Article ID: 2007873 - View products that this article applies to.
You are using the System.Net.HttpWebRequest class of the .Net framework to send a HTTP or HTTPS request to a server. This request takes some time to receive a response from the server. During this wait time, if the system clock time is increased manually or if the system clock lags behind and then the Windows Time service adjusts to the actual local time, you experience one of the following:
- For a request which was sent over plaintext HTTP, the System.Net.HttpWebRequest class will throw the following exception:
Additionally, the Status property on the thrown WebException will indicate the value WebExceptionStatus.Timeout.
- For a request which was sent over HTTPS, the System.Net.HttpWebRequest class will throw one of the following exceptions:
Additionally, the Status property on the thrown WebException will indicate the value WebExceptionStatus.ReceiveFailure.
Additionally, the Status property on the thrown WebException will indicate the value WebExceptionStatus.KeepAliveFailure.
In all of the above scenarios the WebException which is caught has the InnerException property. If you catch the WebException and reference the WebException.InnerException.InnerException property, you will notice that for all the above cases the Message will indicate: "A connection attempt failed because the connected party did not properly respond after a period of time, or established connection failed because connected host has failed to respond". This message is the verbose interpretation of the Winsock error code 10060 = WSAETIMEDOUT.
Therefore, when the system time is manually increased, winsock correctly throws the timeout error 10060, but it gets wrapped around as different exception types for SSL and non-SSL requests.
Under normal timeout circumstances where the system time is not tampered with, the SSL and non-SSL scenarios will correctly reflect the WebExceptionStatus.Timeout status and throw the common exception: "The operation has timed out".
When you make the request over either SSL or non-SSL, then the System.Net.ServicePointManager class will assign the request to an internal connection which is eventually going to make the winsock connection. In the case of SSL requests, this request/connection goes through another internal SSL/TLS class which is responsible for the encryption/decryption of the data. For non-SSL connections, this internal SSL/TLS class is not involved at all.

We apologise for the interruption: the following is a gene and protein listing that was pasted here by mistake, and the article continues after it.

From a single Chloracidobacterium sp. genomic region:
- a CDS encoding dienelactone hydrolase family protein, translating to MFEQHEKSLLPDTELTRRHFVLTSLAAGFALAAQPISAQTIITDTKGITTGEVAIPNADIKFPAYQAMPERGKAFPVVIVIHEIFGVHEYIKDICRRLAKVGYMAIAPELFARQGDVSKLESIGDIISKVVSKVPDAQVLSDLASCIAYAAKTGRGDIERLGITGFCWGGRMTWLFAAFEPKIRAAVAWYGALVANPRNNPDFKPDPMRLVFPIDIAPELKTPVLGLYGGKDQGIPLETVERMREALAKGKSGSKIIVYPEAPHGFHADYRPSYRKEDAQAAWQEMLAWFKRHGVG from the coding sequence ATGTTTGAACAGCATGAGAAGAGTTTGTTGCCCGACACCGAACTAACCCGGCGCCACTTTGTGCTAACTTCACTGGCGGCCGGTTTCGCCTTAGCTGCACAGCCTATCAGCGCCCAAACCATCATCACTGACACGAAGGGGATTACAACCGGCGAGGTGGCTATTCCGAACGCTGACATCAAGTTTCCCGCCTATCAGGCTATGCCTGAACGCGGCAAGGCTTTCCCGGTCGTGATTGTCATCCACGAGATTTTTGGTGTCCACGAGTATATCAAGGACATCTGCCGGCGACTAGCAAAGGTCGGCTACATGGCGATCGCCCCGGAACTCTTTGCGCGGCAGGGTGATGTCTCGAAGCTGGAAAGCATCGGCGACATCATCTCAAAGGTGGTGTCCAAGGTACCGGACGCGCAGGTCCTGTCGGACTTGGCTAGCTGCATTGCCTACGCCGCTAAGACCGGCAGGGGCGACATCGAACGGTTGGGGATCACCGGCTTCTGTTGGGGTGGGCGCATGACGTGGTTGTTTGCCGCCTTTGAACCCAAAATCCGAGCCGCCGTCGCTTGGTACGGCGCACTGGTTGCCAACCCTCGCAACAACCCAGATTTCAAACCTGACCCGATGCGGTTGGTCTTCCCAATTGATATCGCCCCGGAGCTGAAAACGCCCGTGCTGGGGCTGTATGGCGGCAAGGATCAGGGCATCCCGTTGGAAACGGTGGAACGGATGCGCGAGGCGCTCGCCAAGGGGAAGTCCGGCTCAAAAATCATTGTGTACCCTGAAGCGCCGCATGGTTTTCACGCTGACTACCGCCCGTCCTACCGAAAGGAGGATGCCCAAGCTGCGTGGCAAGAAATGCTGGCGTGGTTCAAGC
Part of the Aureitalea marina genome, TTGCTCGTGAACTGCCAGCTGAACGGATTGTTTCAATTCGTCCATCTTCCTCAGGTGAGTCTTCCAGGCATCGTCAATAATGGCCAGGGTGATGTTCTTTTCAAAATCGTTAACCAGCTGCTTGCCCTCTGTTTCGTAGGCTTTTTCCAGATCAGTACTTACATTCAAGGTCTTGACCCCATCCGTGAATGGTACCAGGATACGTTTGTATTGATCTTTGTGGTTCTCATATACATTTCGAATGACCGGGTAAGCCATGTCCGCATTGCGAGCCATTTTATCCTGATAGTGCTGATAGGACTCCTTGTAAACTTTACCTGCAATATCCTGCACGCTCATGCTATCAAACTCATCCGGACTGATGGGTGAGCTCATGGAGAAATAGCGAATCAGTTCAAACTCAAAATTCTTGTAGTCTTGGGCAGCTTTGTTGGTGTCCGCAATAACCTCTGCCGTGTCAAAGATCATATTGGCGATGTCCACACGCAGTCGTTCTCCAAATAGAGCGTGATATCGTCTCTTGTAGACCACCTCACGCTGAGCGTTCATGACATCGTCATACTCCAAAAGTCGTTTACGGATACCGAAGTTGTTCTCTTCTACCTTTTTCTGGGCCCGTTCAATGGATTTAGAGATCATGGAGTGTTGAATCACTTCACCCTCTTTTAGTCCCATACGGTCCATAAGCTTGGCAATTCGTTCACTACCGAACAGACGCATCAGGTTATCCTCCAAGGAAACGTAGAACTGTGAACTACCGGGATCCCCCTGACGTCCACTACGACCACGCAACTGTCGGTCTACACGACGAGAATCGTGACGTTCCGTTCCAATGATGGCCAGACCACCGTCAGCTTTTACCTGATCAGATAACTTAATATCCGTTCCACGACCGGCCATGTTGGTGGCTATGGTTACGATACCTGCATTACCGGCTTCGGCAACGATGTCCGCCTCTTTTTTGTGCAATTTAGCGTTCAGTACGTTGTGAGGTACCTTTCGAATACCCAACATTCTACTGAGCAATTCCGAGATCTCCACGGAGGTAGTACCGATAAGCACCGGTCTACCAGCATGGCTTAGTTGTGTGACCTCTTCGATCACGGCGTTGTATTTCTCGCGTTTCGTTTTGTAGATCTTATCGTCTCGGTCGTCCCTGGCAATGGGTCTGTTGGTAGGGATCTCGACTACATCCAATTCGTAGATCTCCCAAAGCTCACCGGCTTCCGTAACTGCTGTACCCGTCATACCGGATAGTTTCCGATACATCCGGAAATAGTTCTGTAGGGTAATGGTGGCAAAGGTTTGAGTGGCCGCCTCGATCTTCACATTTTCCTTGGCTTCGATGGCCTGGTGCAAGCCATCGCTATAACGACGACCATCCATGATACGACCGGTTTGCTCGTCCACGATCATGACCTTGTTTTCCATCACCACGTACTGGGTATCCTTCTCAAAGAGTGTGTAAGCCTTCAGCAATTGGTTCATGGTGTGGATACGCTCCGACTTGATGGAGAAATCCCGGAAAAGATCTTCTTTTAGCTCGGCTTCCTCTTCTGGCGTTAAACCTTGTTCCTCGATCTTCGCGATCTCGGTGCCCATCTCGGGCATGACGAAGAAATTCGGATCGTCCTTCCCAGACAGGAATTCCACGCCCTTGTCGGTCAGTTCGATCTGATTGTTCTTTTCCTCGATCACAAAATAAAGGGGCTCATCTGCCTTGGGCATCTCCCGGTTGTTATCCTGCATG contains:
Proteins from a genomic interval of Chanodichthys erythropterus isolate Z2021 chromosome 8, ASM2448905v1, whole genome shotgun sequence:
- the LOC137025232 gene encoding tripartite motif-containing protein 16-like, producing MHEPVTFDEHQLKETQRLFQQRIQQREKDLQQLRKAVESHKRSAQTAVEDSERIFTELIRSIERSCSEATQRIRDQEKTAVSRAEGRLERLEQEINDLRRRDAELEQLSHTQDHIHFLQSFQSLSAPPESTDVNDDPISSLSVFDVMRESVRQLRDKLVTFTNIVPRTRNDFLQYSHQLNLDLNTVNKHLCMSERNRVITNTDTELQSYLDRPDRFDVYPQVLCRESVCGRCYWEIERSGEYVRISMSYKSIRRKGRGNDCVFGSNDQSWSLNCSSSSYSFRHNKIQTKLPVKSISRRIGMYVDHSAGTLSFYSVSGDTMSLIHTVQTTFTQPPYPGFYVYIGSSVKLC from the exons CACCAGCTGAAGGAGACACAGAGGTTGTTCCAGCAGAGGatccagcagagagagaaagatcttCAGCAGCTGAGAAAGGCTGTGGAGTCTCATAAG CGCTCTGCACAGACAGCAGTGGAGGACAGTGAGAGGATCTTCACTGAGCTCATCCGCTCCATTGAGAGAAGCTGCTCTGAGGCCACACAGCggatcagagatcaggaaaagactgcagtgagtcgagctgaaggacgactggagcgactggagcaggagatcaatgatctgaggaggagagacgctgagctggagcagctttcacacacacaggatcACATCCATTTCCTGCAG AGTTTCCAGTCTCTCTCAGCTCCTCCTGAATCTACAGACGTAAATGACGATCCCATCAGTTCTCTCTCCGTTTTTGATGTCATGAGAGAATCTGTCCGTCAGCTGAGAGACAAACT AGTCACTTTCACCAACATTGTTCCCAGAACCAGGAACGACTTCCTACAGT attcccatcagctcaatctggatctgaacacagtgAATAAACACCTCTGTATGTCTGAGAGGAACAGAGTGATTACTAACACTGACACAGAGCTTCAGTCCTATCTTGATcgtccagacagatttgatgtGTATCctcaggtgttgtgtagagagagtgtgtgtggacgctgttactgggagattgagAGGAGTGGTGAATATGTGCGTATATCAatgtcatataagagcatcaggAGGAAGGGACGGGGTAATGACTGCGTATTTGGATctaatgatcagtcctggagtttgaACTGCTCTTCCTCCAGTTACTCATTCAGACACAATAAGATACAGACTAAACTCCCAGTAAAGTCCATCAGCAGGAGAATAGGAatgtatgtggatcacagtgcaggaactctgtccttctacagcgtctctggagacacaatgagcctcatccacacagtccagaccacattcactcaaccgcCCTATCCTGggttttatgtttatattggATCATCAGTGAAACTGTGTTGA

When the time is modified and the exception is encountered at the winsock layer, this error now needs to travel upwards from winsock to the application layer. For non-SSL connections, this exception is caught directly by the internal connection class, but for SSL requests, this error is handled by the internal SSL/TLS class. This class considers this “non-SSL” error as a ReceiveFailure/KeepAliveFailure and hence has a different exception status, whereas for non-SSL connection the error gets cast correctly since it is handled by a different class.
This behavior is by design.
In order to resolve this discrepancy of the thrown exception types under this special condition where the system time is tampered with, the application needs to catch the WebException and then reference the WebException.InnerException.InnerException.Message property.
If the Message string equals the winsock verbose error equivalent of 10060 = WSAETIMEDOUT, then you can consider the ReceiveFailure/ KeepAliveFailure as a regular Timeout and not consider it as a ReceiveFailure/KeepAliveFailure.
The application can use the below workaround upon performing the catch() of the WebException for an English version of the framework. Please note that for a localized version of the framework, the below workaround needs to be adjusted depending on the language localization.
IMPORTANT: This sample code is provided as-is and is intended for sample purposes only. It is provided without warranties and confers no rights.
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Article ID: 2007873 - Last Review: December 29, 2010 - Revision: 5.0